Can be read here. Really good stuff. His explication on how donors think and why they contribute so much to buildings not artists is quite fascinating and I hope to have a follow up post soon teasing out the implications of it.
An endowed chair is restricted funds, meaning it can only be used to cover one thing. An arts organization is like any other business, generally things work better when you have as few strings on your cash as possible.
I'd much rather see an arts organization aggressively push their annual fund and make it clear that "we use this money to pay artists more" . . . and then actually pay them more.
I think (correct me if I'm wrong here, Adam) where this quibble flows from is that Adam believes that donors aren't resistant to funding people rather than buildings, it's that they're generally unaware that the people are so underfunded. Therefore there's no real need for a new funding model for artists, we just need institutions to use the old model correctly.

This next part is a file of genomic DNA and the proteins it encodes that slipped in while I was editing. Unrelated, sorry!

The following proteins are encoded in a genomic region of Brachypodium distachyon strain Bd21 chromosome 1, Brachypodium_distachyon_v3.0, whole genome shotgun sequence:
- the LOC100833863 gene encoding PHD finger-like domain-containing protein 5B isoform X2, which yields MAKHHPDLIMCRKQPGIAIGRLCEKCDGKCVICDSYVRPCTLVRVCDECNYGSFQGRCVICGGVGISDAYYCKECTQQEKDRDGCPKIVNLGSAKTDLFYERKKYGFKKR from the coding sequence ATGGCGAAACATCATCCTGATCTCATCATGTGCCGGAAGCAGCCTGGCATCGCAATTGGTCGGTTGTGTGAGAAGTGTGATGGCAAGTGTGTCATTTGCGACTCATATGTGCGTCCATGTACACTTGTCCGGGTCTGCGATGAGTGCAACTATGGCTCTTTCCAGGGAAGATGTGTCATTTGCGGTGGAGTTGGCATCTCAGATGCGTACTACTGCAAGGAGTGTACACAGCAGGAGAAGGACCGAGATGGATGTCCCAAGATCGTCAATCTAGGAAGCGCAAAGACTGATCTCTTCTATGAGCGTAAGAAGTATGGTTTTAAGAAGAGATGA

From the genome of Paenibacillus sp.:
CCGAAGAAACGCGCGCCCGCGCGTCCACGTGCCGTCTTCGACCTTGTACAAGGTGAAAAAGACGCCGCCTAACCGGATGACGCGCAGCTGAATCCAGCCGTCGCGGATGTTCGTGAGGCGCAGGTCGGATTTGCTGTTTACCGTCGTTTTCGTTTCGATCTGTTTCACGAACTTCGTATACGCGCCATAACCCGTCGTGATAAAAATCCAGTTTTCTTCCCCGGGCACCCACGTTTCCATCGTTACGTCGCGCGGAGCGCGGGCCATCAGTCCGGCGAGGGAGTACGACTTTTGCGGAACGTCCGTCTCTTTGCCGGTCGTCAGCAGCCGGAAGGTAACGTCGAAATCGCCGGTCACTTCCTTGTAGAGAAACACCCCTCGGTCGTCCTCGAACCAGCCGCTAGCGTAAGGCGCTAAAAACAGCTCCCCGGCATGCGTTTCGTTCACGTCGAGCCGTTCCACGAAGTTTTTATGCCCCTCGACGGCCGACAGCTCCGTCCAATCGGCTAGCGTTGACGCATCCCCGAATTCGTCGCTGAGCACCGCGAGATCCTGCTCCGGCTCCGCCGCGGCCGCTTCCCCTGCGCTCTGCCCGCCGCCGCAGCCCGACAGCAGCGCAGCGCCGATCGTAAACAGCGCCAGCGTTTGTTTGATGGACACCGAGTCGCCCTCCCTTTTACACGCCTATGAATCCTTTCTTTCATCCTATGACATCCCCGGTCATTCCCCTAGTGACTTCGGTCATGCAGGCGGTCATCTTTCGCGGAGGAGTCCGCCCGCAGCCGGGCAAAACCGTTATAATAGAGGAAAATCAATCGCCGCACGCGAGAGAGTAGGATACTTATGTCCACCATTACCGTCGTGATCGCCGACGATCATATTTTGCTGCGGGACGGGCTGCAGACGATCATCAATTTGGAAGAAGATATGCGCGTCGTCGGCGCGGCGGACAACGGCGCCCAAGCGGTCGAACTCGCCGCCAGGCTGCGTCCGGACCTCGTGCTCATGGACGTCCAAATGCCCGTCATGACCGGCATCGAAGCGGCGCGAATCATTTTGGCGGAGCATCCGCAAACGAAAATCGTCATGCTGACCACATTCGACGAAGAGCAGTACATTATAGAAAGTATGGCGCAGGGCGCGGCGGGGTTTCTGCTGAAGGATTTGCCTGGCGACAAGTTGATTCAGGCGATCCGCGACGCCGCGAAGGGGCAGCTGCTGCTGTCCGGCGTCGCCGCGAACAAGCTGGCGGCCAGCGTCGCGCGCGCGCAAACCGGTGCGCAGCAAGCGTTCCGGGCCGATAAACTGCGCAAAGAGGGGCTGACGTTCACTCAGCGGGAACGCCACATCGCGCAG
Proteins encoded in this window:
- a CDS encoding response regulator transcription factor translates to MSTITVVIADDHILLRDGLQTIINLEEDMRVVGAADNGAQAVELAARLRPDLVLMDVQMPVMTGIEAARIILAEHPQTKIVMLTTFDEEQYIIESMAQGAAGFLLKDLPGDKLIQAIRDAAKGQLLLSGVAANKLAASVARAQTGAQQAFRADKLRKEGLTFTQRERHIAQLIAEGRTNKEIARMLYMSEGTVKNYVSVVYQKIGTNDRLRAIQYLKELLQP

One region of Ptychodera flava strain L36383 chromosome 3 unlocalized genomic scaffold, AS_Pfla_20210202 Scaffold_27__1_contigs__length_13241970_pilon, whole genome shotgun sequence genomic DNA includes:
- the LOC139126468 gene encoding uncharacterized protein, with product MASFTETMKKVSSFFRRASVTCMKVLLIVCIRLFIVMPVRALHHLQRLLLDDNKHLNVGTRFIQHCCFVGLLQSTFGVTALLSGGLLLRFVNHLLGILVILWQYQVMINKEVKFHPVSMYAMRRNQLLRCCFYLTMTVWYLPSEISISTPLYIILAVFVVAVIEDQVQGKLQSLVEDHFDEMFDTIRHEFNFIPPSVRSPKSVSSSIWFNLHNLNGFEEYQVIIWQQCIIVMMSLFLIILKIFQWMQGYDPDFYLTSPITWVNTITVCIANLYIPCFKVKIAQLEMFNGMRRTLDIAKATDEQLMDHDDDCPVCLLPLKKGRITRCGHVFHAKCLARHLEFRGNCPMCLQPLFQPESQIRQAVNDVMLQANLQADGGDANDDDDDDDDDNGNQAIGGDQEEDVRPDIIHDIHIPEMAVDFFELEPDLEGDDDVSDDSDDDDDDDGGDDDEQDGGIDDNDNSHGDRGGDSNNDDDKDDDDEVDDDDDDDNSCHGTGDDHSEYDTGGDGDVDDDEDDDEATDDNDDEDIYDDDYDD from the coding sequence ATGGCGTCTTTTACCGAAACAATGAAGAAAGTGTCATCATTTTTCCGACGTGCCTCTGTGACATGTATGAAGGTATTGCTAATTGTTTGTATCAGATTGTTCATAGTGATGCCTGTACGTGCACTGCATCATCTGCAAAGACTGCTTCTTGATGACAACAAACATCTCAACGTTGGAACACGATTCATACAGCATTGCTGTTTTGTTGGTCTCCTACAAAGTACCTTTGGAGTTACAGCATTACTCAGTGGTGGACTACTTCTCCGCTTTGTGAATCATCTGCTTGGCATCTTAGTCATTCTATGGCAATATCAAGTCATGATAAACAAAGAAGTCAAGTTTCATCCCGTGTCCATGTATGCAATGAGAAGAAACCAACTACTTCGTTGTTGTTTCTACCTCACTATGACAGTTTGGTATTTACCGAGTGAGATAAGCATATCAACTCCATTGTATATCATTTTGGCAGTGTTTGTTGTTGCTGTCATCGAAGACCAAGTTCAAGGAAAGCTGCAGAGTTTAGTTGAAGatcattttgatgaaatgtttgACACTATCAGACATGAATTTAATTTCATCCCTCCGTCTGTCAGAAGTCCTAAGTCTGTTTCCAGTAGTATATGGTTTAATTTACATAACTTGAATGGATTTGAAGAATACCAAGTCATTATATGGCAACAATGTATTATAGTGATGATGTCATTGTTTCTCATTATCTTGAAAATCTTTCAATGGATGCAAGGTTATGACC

Since it comes to us from the University world, I should also point out that at most Universities decisions around who gets these chairs are HIGHLY political affairs.
So before an arts organization started trying to endow seats there would have to be a clear, detailed set of standards around how you qualify the seats, how long people can stay in the seats, etc. Those details would have to be public and transparent, or things can get real messy.
I agree with this, but it is worth pointing out that this idea doesn't just come from the academic world. Many orchaestras, ballet and opera companies all do this (or some close variation of this) and there's probably a lot we could learn from their experiences on how to set up such a thing properly.